Hunting large bays and the open lake usually requires heftier equipment. This is especially true when high winds whip the lake's shallow water into a frenzy. A lee behind a point or an island is an ideal place to intercept waterfowl attempting to escape rough conditions. However, these spots are at a premium due to the number of waterfowl hunters. If choosing this option, arrive at a given location very early and fully understand the routes and any navigational challenges to getting there. This situation is perfect for boats equipped with blinds that can be pulled into submerged reeds. On calm days, ducks often head into the backs of bays to rest and feed, so, pick your spot according to the conditions.
Use a mix of mallards, black ducks, bluebills, redheads and canvasbacks for decoy spreads. Water might be shallow, but waves and current can wreak havoc on decoys, so consider lengthier anchor lines and heavier anchors. You might not need them, but when you do, it's nice to have them.
The classic "J-hook" spread works great. Set a diver string with the densest decoy placement near your hunting position and run the puddlers off the wings on either side. Leave space between the base of the divers and the puddlers to create an inviting landing zone for approaching birds. Divers follow the string in, while puddlers work around and land off either side in the holes. For visibility, use your brightest diver decoys where you want birds to land.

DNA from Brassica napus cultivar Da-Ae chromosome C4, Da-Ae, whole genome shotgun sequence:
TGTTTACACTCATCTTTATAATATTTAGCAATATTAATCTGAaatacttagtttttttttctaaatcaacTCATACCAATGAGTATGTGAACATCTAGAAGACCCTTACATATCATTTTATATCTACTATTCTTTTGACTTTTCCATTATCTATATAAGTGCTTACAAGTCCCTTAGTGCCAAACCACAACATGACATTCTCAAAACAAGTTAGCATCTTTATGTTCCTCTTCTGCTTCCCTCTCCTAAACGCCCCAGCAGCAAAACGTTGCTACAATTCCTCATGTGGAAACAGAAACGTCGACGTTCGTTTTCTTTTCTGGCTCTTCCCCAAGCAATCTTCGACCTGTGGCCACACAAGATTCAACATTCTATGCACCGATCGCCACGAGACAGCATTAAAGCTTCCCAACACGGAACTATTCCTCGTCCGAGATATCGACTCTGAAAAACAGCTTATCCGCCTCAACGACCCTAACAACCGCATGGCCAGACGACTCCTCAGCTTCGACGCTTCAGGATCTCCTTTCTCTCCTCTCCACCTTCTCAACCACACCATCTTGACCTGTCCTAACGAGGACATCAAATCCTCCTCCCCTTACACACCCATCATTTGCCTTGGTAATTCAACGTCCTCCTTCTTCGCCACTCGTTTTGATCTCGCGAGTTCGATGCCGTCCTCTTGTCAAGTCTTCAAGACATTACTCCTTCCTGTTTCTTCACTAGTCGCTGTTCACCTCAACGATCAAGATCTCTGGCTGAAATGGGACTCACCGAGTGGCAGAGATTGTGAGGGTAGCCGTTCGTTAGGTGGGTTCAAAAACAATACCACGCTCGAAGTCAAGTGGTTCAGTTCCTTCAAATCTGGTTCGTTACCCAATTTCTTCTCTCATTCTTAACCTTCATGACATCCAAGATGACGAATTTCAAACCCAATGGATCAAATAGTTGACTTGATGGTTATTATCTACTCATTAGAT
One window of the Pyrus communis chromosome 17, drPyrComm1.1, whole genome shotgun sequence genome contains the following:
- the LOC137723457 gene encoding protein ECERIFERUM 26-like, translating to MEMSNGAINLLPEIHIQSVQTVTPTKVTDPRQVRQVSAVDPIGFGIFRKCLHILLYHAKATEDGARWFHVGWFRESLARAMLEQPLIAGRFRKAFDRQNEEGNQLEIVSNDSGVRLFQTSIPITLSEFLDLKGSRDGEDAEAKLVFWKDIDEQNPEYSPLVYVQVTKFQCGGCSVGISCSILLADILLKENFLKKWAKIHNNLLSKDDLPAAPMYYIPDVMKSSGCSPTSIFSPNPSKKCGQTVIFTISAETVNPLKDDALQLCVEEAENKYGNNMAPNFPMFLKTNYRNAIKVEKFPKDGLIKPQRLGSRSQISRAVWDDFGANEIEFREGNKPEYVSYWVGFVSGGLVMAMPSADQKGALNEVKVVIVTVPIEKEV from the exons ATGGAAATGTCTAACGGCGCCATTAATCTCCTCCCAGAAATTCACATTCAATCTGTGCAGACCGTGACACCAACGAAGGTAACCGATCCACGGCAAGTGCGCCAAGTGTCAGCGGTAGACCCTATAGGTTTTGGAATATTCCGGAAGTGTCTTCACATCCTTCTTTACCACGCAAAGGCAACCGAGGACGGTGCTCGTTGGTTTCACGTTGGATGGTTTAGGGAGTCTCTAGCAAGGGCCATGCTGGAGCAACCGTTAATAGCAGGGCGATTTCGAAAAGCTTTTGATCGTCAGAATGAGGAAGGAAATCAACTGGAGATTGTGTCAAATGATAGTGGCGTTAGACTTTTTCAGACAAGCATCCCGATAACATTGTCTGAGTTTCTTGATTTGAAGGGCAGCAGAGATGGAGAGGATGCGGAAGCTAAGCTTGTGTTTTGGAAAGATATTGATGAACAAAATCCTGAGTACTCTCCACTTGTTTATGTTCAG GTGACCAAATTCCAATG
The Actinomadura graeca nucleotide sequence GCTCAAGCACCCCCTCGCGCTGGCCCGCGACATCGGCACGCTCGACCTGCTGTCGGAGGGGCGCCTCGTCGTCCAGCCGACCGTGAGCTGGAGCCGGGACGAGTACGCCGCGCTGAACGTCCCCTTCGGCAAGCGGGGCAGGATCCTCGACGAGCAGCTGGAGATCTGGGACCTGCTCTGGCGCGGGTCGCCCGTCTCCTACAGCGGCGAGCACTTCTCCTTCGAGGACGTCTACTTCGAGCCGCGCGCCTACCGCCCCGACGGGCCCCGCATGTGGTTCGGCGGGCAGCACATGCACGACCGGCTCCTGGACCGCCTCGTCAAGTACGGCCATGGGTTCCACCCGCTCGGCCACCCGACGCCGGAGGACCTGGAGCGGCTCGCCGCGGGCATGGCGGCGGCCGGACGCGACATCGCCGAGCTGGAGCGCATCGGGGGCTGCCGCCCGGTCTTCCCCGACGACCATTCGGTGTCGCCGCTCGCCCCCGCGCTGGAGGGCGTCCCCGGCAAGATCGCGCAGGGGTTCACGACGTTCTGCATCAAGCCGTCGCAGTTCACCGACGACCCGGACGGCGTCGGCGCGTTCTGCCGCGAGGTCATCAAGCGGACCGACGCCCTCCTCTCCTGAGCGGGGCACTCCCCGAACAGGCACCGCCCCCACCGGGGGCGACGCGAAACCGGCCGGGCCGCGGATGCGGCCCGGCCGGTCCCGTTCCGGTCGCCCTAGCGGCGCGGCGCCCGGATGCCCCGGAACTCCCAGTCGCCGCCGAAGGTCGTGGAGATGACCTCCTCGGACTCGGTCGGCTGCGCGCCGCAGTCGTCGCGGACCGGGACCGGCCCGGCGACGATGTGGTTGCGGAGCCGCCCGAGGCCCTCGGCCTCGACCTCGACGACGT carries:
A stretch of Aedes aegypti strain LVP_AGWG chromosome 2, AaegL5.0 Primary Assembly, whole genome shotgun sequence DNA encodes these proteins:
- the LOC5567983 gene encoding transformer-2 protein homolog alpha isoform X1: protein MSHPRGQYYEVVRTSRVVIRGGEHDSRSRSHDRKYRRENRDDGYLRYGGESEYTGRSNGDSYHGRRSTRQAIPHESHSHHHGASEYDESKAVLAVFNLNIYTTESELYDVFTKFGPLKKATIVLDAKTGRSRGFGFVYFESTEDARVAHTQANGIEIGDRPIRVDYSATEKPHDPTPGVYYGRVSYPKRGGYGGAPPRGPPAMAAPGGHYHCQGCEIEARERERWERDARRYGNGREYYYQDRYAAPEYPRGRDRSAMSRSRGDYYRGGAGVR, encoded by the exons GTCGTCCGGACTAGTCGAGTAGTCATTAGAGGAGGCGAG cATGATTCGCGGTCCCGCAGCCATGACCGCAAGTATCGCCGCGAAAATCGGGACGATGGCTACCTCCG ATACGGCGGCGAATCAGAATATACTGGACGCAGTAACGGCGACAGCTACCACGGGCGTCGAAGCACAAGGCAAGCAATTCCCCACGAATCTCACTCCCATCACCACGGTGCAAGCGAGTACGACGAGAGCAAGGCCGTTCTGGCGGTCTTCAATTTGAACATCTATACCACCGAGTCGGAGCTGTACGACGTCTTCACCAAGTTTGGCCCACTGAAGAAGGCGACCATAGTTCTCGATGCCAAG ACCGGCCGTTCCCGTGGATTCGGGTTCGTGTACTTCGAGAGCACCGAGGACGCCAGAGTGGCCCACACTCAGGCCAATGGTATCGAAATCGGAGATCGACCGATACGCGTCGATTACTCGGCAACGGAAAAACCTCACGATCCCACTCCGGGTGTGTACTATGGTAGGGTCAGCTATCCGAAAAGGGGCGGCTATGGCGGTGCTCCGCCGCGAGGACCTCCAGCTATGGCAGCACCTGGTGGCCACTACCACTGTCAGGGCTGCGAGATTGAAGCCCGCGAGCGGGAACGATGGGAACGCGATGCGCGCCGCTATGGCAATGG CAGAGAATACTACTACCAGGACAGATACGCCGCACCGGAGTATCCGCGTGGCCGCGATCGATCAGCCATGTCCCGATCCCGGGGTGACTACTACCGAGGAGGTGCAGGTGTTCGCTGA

While this is a great setup, there are no steadfast rules with big-water ducks. Sometimes a big, loose blob of mixed species works, too, especially later in the season when ice comes into play and birds are grouping up. It never hurts to throw out some Canada goose floaters, as the surrounding region has thousands of geese, and these birds often bounce around a lot when snotty weather arrives.
The last option is hunting the open lake via layout boat or boat blind. This specialized style of hunting often occurs during the season's second half, when inclement weather and ice are common. You don't just jump into layout hunting; doing it right takes time and a big investment, which is why many go the guide route.